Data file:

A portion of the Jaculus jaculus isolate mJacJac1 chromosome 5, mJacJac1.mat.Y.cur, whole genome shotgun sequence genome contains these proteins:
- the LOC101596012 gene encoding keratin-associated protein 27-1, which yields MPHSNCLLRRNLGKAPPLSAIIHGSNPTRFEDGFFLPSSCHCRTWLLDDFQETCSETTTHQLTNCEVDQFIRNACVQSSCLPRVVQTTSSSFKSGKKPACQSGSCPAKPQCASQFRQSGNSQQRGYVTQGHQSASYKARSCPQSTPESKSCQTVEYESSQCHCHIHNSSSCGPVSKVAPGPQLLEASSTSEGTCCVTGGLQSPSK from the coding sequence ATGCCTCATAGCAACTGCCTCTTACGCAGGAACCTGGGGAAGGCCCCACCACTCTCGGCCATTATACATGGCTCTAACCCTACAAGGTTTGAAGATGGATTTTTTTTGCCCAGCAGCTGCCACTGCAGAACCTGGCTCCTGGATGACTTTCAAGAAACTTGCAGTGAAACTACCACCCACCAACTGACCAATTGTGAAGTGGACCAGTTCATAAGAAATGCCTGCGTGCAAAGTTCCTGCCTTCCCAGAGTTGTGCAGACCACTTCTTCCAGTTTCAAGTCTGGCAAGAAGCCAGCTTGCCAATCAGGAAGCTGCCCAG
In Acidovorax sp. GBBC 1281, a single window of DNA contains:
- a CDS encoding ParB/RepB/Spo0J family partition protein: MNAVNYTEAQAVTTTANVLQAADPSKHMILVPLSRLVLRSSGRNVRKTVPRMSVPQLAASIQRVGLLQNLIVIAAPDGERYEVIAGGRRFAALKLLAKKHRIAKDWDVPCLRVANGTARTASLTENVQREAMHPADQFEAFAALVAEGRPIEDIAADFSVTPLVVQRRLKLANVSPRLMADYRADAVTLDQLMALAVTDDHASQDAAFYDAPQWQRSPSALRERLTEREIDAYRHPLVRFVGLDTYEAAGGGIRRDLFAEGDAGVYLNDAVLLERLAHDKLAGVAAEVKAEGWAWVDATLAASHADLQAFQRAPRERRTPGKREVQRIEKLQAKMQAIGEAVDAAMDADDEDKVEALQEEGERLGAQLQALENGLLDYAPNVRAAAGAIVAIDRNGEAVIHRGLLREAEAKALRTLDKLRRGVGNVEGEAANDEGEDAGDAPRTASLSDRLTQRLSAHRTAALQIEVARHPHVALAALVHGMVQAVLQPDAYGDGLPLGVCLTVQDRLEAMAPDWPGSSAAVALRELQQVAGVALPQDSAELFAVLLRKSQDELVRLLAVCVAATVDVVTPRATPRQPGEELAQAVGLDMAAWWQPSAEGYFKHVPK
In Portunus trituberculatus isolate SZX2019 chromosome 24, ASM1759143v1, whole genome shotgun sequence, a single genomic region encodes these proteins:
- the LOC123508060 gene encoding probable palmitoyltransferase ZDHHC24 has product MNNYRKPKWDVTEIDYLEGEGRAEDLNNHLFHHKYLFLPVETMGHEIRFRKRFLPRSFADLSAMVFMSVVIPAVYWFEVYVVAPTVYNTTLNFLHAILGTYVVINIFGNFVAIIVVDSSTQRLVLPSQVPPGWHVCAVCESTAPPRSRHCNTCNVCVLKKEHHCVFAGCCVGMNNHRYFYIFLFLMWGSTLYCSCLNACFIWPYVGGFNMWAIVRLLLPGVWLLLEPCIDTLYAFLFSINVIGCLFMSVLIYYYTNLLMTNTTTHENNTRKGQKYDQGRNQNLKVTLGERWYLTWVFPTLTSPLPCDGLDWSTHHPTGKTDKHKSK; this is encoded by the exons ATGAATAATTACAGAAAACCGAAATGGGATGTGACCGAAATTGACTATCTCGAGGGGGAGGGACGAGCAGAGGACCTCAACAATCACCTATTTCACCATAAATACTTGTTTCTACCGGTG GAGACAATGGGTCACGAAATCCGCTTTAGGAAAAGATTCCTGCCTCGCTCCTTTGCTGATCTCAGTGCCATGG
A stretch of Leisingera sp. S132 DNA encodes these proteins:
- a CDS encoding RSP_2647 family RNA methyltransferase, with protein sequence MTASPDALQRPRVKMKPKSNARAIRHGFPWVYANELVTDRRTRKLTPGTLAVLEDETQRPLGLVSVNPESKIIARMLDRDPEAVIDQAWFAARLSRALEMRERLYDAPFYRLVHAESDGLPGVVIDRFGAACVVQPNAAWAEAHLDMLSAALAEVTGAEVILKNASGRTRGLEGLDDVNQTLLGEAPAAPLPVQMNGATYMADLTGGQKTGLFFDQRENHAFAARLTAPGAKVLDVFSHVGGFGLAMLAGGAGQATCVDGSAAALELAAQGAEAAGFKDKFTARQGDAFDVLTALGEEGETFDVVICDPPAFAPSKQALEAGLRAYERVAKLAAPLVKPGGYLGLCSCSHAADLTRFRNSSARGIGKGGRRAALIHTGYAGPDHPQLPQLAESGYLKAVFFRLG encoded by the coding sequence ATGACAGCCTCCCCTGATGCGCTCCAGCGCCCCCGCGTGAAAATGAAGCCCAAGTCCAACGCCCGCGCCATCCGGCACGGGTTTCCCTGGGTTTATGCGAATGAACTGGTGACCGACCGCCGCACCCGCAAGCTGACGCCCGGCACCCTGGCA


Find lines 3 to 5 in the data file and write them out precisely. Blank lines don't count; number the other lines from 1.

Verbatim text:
In Acidovorax sp. GBBC 1281, a single window of DNA contains:
- a CDS encoding ParB/RepB/Spo0J family partition protein: MNAVNYTEAQAVTTTANVLQAADPSKHMILVPLSRLVLRSSGRNVRKTVPRMSVPQLAASIQRVGLLQNLIVIAAPDGERYEVIAGGRRFAALKLLAKKHRIAKDWDVPCLRVANGTARTASLTENVQREAMHPADQFEAFAALVAEGRPIEDIAADFSVTPLVVQRRLKLANVSPRLMADYRADAVTLDQLMALAVTDDHASQDAAFYDAPQWQRSPSALRERLTEREIDAYRHPLVRFVGLDTYEAAGGGIRRDLFAEGDAGVYLNDAVLLERLAHDKLAGVAAEVKAEGWAWVDATLAASHADLQAFQRAPRERRTPGKREVQRIEKLQAKMQAIGEAVDAAMDADDEDKVEALQEEGERLGAQLQALENGLLDYAPNVRAAAGAIVAIDRNGEAVIHRGLLREAEAKALRTLDKLRRGVGNVEGEAANDEGEDAGDAPRTASLSDRLTQRLSAHRTAALQIEVARHPHVALAALVHGMVQAVLQPDAYGDGLPLGVCLTVQDRLEAMAPDWPGSSAAVALRELQQVAGVALPQDSAELFAVLLRKSQDELVRLLAVCVAATVDVVTPRATPRQPGEELAQAVGLDMAAWWQPSAEGYFKHVPK
In Portunus trituberculatus isolate SZX2019 chromosome 24, ASM1759143v1, whole genome shotgun sequence, a single genomic region encodes these proteins: